FULL BLEED: CARCOSA (IS HERE), DREAMLAND (IS NOT)
I'm doing this week's entry a little early. Going on vacation and I need to get some stuff out of the way first. Attempting a reset. We'll see if it takes.
I did want to get back to a thing I've teased a couple times last week before I forget all about it, though. Wanted to talk about Carcosa and horror and fantasy and the spaces between. Mostly because they're all territory I stuck my toe into with the last piece of short fiction I wrote (and probably under-wrote, but hopefully will have a chance to develop it a bit more fully. If not, fuck it, I'll just write it as I think it should be written and throw it into the Howling Pit.)
But yeah, Carcosa. A name/place invoked originally by Bierce, hijacked by Chambers (and many others, given the way the Lovecraftian horror genre works – remind me to talk about this phenomena in relation to superhero comic universe franchises and early fandom all kind of dovetail together.) I honestly can't recall if HPL himself used it as a place/name and am too lazy on a Sunday morning to go look it up. (Quick research indicates he did, but only as a referred place – remember, HPL borrowed as well as the rest of that whole circle.)
It doesn't matter if he did. There were many Carcosas, cursed and horrible cities that were the final destinations of the unwary, repositories of damnation, alien and Other. As was Bierce's Carcosa, not necessarily a city but a geography, more appropriately a purgatory. Carcosa was a place like ours, but wrong and therefore horrible. R'Leyh and Iram of the Pillars and the cities of both the Old Ones and the Great Race of Yith, all of these places are recognized as cities by HPL, but cities of the damned due to otherness. And sure, let's throw Red Hook in there, Innsmouth as well (though both started as human places overrun by the terrible Other and we'll leave it at that, as these are well documented.)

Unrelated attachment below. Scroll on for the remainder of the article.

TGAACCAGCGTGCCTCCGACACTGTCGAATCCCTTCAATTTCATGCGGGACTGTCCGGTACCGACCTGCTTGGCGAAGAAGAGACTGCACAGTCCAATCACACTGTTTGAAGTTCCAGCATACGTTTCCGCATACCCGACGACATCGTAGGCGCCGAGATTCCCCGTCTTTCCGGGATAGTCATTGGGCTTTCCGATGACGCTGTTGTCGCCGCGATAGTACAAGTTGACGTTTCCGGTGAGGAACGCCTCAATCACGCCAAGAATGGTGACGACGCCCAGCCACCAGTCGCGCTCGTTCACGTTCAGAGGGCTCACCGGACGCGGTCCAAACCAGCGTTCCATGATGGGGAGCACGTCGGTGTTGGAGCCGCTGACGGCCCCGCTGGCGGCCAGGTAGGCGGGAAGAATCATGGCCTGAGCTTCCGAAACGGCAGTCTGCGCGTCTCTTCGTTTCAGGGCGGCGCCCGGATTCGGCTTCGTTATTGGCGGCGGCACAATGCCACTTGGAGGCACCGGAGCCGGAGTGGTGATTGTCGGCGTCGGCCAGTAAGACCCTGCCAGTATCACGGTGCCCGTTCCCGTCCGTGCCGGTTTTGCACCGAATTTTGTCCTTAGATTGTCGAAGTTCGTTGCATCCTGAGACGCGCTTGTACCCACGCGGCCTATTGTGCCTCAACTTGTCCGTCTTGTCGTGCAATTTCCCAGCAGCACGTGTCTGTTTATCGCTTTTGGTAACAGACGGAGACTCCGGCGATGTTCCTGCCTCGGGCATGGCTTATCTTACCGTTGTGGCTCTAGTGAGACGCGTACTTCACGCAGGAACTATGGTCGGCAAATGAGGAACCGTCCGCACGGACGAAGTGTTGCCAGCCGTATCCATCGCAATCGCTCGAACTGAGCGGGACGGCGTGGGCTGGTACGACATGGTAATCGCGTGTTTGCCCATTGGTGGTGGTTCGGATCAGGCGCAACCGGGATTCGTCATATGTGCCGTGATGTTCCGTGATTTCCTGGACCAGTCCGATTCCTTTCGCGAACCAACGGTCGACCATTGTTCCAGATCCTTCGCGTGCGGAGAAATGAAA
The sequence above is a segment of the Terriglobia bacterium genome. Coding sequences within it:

But Bierce's Carcosa was like our world, land and sky and stone. Its simple existence, was terrible. Because it *was* and you could find yourself in it. It was just Wrong, capital W. Like the Other capital O.
But what if Carcosa wasn't terrible on its face? What if it was beautiful? What if it was just like home only a little skewed? A thousand little differences adding up to a different place but essentially the same (though you'd lose every Trivial Pursuit game you played.) Is that a place that is welcoming because it's almost home or just another way to pick out the differences, and define a thing by that which it is not? Both, maybe.
Anyways, I wanted this to be a guiding force in what I was writing. Which makes my work fantasy and not horror (a difference that is in the eye of the beholder and emotional destination as much as anything, though simple nihilism is often substituted for horror and they are certainly not the same thing. Horror is hard, nihilism is lazy.)
Funny that HPL is not recalled more for the Dreamland books, though, which are straight fantasy and not the science-fiction/horror hybrid that he's known for. Or maybe it's not weird at all. Dreamland was strange by its very existence, but not repulsive, not horrific. It was simply Another, not the Other. Does this make sense? Maybe it doesn't.
Wonder or terror? Awe or fear? Revelation or Apocalypse? (Hint: they're not the same, well actually those last two are basically the same thing only we've taken Apocalypse to mean the end of everything and not simply revealing a hidden truth. Or is it that the truth revealed is so devastating?)
Yeah, chew on that one for awhile.